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January 9, 2010

Did federal sentencing of CEO of BetonSports have an over/under?

This new Wired story, which is headlined "Online Gambling Boss Gets 33-Month Sentence," accounts for the cheeky title of this post.  Here are the details of a sentencing against the backdrop of an interesting public policy debate:

The chief executive of an overseas, online gambling operation was sentenced by a U.S. judge to 33 months imprisonment after pleading guilty to racketeering, the government announced Friday.

David Carruthers, 52, the former executive of BetonSports, was handed the sentence Friday in a St. Louis federal courtroom. The authorities said the British man’s online operations were based in Costa Rica, and violated anti-online gaming laws in the United States.

Carruthers’ plea agreement (.pdf) requires him to cooperate in the government’s investigation into the site, which is one of dozens the United States is targeting following the adoption of the Unlawful Internet Gambling Enforcement Act of 2006 (.pdf). Its intended use was to combat terrorism in a bid to control money laundering.

The sentencing comes as U.S. lawmakers consider allowing internet gambling, and as federal regulators step up enforcement against them. “Illegal internet gaming operations continue to be areas of concern for IRS,” said Toni Weirauch, a special agent with the Internal Revenue Service’s Criminal Investigation. “With our law enforcement partners, IRS will continue to play an enforcement role in the illegal gaming industry and other illegal offshore activity.”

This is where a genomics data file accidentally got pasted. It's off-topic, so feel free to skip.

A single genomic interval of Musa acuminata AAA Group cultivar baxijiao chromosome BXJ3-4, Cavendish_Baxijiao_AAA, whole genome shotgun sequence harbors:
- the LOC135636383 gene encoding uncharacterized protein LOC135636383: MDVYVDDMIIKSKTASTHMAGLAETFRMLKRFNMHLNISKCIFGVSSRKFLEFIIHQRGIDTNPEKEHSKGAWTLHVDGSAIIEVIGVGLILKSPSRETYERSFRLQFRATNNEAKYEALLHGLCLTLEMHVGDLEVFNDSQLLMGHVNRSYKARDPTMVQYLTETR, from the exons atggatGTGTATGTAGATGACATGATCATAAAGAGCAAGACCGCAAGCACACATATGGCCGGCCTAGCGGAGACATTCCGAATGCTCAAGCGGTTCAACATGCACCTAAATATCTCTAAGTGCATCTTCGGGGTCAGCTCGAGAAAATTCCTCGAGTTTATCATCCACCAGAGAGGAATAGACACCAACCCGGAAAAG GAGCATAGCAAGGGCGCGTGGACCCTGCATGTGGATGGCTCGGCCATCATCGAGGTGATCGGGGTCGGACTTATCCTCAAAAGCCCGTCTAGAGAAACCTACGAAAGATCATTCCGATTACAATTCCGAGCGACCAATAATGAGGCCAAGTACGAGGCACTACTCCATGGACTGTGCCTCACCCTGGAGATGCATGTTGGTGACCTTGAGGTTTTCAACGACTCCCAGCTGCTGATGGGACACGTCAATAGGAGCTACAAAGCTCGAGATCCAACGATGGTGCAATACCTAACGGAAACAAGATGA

One proposal to repeal the 2006 legislation would license internet gambling and tax it. The measure is stalled in a House committee. The Poker Player’s Alliance supports the legislation, and estimates as many as 10 million Americans wager about $6 billion online annually.

January 9, 2010 at 10:59 AM | Permalink


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When those prosecutors leave the Thomas F. Eagleton Building in St. Louis they walk across the street and buy lottery tickets. None of the proceeds from the lottery really arrives at the department of education. Our tax dollars go to housing this guy in prison. For what? He ran a legitimate business in Costa Rica. Maybe it is time that Costa Rica begins prosecuting Americans for selling them things over the internet. Slippery slope here.

Posted by: mpb | Jan 11, 2010 7:37:06 AM

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